Having developed a task force comprising various agencies to respond to a multitude of disasters during the last decade, the state was poised to respond to the pandemic in a coordinated fashion.
West Virginia has seen its share of disasters over the last decade, and so it has a ton of experience in the logistical operations that go along with finding vulnerable populations and ensuring the safety of all citizens.
The state has dealt with Hurricane Sandy, a derecho that knocked out power to 53 of its 55 counties, endured a thousand-year flood and hosted the National Scout Jamboree.
That experience is one of the reasons the state has excelled in vaccinating the masses. It’s ranked by the Centers for Disease Control and Prevention as one of the nation’s top states in getting COVID-19 vaccinations into the arms of citizens.
Responding to disasters requires multiple agencies to work together on logistics, and for logistical operations to work relatively efficiently, they have to include input from a lot of different entities and agencies in a coordinated, practiced fashion.
Recognizing this, West Virginia Gov. Jim Justice created an interagency task force to respond to the multiple disasters, and that task force was deployed as soon as it was apparent the nation was facing a pandemic.
“The interagency task force, I tell people three things about it,” said Retired Major Gen. James Hoyer, who leads the task force. “It communicates, it coordinates and it synchronizes.
“So imagine a 10,000-square-foot drill hall at our National Guard headquarters building with 60 work stations, extra ventilation and appropriate barriers and the IT pieces you need in place, and a backup generator,” Hoyer said in describing the task force work environment.
That’s where the 55 counties are served by local health departments, emergency management agencies, local FEMA, the state’s hospital and long-term care facility representatives, and the departments of agriculture and education, among others.
When the pandemic became evident, the task force, at the behest of Gov. Justice, began strategizing. Among the goals: reduce death rates and hospitalizations; impact the most vulnerable populations, in this case the elderly; and maintain critical services.
With a multitude of agencies, including local health departments, contributing data, the task force was able to target which populations would get the vaccines first. The data showed that 50 percent of the deaths were coming from nursing homes and 77.5 percent were people over the age of 70.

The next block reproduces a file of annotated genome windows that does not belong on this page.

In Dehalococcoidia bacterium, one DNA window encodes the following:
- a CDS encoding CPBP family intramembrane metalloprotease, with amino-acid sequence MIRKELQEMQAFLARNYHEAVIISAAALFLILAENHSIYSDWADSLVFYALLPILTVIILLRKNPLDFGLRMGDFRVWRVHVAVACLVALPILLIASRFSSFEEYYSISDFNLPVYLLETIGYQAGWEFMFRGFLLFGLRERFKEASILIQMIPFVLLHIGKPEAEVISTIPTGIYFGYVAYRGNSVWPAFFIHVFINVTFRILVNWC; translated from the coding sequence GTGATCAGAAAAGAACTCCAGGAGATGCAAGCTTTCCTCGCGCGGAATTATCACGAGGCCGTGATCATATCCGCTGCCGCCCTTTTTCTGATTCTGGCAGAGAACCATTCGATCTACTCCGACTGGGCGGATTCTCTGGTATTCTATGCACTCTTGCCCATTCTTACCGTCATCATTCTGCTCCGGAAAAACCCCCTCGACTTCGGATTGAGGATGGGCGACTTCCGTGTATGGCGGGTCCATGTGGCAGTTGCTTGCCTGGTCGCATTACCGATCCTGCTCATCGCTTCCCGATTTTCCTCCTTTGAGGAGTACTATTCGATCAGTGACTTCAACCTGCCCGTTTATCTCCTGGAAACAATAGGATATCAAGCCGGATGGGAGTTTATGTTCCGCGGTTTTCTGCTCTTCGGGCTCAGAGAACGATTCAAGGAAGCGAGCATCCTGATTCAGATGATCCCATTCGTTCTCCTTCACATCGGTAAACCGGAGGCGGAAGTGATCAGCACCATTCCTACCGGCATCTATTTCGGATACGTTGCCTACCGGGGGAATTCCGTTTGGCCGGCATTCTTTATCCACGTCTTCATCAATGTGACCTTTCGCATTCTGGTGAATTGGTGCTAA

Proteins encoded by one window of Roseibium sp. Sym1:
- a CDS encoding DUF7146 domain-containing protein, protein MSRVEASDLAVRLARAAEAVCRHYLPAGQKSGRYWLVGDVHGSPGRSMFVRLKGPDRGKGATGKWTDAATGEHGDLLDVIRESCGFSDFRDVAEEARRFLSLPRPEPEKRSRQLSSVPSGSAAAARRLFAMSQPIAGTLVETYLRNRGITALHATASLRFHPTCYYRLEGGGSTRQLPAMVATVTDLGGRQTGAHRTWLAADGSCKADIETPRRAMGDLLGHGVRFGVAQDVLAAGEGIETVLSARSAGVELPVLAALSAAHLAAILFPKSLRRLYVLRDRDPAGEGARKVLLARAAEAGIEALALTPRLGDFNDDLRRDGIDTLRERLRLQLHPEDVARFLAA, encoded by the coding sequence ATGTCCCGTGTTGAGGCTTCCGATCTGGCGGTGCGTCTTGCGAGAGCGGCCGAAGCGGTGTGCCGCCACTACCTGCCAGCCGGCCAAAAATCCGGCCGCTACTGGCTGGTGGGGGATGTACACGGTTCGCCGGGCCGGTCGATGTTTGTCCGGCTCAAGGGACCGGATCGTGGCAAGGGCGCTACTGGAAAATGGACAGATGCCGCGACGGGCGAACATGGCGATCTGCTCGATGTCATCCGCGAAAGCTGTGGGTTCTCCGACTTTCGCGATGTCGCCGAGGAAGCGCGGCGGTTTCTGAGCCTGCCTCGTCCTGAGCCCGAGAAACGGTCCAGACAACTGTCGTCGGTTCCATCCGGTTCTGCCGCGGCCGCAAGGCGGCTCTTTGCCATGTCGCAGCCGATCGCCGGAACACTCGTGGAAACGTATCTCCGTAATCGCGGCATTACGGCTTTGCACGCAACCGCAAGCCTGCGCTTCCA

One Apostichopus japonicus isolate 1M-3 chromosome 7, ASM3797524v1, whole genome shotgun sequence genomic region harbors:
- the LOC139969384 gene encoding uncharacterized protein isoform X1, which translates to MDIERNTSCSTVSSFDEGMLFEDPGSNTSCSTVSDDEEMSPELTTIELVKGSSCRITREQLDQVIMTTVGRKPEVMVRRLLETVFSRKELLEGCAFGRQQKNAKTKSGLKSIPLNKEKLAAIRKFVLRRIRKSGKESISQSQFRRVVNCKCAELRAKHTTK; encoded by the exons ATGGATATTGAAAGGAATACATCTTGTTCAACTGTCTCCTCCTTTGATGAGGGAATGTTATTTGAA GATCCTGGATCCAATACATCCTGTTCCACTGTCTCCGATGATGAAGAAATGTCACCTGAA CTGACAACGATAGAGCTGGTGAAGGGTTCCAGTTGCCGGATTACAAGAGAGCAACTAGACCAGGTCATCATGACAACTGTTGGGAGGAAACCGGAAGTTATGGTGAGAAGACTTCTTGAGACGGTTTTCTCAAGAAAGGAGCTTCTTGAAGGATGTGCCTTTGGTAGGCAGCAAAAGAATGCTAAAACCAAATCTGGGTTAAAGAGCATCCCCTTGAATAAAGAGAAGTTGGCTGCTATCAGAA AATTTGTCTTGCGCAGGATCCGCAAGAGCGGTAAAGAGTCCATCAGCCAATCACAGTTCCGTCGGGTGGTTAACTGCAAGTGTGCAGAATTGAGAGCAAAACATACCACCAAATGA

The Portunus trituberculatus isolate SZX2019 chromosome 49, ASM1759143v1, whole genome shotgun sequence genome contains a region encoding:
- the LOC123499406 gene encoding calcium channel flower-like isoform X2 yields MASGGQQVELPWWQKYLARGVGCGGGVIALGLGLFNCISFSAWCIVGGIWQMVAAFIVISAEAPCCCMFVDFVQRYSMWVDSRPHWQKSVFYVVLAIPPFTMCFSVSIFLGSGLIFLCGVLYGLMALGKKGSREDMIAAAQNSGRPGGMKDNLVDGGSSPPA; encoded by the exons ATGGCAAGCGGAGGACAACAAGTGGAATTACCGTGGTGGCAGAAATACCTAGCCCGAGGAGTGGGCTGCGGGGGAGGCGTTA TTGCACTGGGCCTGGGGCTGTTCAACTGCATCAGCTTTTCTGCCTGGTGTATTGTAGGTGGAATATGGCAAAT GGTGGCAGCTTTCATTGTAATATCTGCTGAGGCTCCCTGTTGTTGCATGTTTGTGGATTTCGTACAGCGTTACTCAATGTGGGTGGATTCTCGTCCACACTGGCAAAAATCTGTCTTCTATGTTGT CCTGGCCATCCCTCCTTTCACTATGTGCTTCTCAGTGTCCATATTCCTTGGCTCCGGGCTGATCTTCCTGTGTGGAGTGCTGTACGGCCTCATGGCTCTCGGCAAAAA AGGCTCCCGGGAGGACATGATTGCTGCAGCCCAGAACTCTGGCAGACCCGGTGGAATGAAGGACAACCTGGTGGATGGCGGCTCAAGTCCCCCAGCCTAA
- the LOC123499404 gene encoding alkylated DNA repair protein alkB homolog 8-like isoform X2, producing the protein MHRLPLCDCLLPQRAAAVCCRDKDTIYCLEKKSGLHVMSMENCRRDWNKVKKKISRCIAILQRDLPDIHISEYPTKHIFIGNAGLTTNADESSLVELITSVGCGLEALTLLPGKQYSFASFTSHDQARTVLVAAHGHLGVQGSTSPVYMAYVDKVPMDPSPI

“So you sit down with the governor and you say, ‘OK, we’re going to go hard and fast at nursing homes, the assisted living facilities,’” Hoyer said.
And the state took a bit of a different tack than other states, eschewing the federal government’s first phase of the federal pharmacy program and instead employing the National Guard to deliver vaccines to hospitals and health departments and using independent pharmacies.
Also, when the Biden administration took over and FEMA was setting up mass vaccination sites in the states, West Virginia declined.
“We’ve got our 55 networks set up across 55 counties,” Hoyer said. “Our largest city, Charleston, is only 50,000 people, but that county has a robust health department, a robust emergency management structure and a very robust emergency medical services structure and they’re running a large-scale clinic.”
The state has vaccinated all nursing home residents and first responders as well as more than 800 employees in two different school districts.
“Well, on the 28th of January, when [everyone else] was in that week of finishing up first doses through the federal pharmacy program, we finished up our [nursing home] facilities in their second doses,” Hoyer said.
“So we go back to the month of January and our death rates dropped by 46 percent,” Hoyer said. “Our hospitalizations have gone way down and we have [as of Wednesday] 364 people in all of our state hospitals.”
Also as of Wednesday, the state had administered all of the vaccines it had.
In addressing using an approach that differs from other states, Andrea Lannom, public information officer for the West Virginia Department of Health and Human Resources, Bureau of Public Health, wrote in an email that 54 percent of the state’s pharmacies are not chain-affiliated and, “if we only opted into the federal program, we felt we would be limiting our ability to distribute and administer the vaccine to the population in need.”
She added that the state has not opted out of the second phase federal pharmacy partnership and that the only thing holding it back is getting vaccines fast enough.